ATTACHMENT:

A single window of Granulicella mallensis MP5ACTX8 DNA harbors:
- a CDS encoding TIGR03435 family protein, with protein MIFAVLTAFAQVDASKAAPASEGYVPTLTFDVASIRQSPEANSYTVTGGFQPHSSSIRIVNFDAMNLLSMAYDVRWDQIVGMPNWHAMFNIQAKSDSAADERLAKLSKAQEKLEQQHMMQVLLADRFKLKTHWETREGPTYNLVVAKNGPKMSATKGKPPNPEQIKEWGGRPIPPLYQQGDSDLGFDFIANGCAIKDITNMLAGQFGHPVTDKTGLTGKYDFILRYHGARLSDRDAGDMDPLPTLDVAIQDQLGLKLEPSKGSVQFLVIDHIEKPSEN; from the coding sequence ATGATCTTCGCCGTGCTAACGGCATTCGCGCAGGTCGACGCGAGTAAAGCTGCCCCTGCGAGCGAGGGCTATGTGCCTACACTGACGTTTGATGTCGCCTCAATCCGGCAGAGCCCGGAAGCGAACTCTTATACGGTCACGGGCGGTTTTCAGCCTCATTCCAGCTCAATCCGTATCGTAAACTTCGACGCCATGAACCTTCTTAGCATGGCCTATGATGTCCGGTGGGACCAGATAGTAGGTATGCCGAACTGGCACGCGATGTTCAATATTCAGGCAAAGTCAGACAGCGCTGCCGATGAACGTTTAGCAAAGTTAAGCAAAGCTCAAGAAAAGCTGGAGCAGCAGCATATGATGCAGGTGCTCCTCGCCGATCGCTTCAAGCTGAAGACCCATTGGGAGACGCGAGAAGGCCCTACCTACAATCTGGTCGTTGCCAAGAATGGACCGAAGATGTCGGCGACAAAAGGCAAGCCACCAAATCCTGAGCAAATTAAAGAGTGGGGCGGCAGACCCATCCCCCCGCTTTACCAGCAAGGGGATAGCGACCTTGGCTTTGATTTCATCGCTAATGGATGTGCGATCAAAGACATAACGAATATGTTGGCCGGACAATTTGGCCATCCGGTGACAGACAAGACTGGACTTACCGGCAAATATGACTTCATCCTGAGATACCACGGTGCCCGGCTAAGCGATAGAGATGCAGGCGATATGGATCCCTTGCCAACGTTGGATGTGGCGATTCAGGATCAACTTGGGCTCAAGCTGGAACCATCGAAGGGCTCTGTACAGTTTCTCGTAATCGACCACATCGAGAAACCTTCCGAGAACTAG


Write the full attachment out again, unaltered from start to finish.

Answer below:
A single window of Granulicella mallensis MP5ACTX8 DNA harbors:
- a CDS encoding TIGR03435 family protein, with protein MIFAVLTAFAQVDASKAAPASEGYVPTLTFDVASIRQSPEANSYTVTGGFQPHSSSIRIVNFDAMNLLSMAYDVRWDQIVGMPNWHAMFNIQAKSDSAADERLAKLSKAQEKLEQQHMMQVLLADRFKLKTHWETREGPTYNLVVAKNGPKMSATKGKPPNPEQIKEWGGRPIPPLYQQGDSDLGFDFIANGCAIKDITNMLAGQFGHPVTDKTGLTGKYDFILRYHGARLSDRDAGDMDPLPTLDVAIQDQLGLKLEPSKGSVQFLVIDHIEKPSEN; from the coding sequence ATGATCTTCGCCGTGCTAACGGCATTCGCGCAGGTCGACGCGAGTAAAGCTGCCCCTGCGAGCGAGGGCTATGTGCCTACACTGACGTTTGATGTCGCCTCAATCCGGCAGAGCCCGGAAGCGAACTCTTATACGGTCACGGGCGGTTTTCAGCCTCATTCCAGCTCAATCCGTATCGTAAACTTCGACGCCATGAACCTTCTTAGCATGGCCTATGATGTCCGGTGGGACCAGATAGTAGGTATGCCGAACTGGCACGCGATGTTCAATATTCAGGCAAAGTCAGACAGCGCTGCCGATGAACGTTTAGCAAAGTTAAGCAAAGCTCAAGAAAAGCTGGAGCAGCAGCATATGATGCAGGTGCTCCTCGCCGATCGCTTCAAGCTGAAGACCCATTGGGAGACGCGAGAAGGCCCTACCTACAATCTGGTCGTTGCCAAGAATGGACCGAAGATGTCGGCGACAAAAGGCAAGCCACCAAATCCTGAGCAAATTAAAGAGTGGGGCGGCAGACCCATCCCCCCGCTTTACCAGCAAGGGGATAGCGACCTTGGCTTTGATTTCATCGCTAATGGATGTGCGATCAAAGACATAACGAATATGTTGGCCGGACAATTTGGCCATCCGGTGACAGACAAGACTGGACTTACCGGCAAATATGACTTCATCCTGAGATACCACGGTGCCCGGCTAAGCGATAGAGATGCAGGCGATATGGATCCCTTGCCAACGTTGGATGTGGCGATTCAGGATCAACTTGGGCTCAAGCTGGAACCATCGAAGGGCTCTGTACAGTTTCTCGTAATCGACCACATCGAGAAACCTTCCGAGAACTAG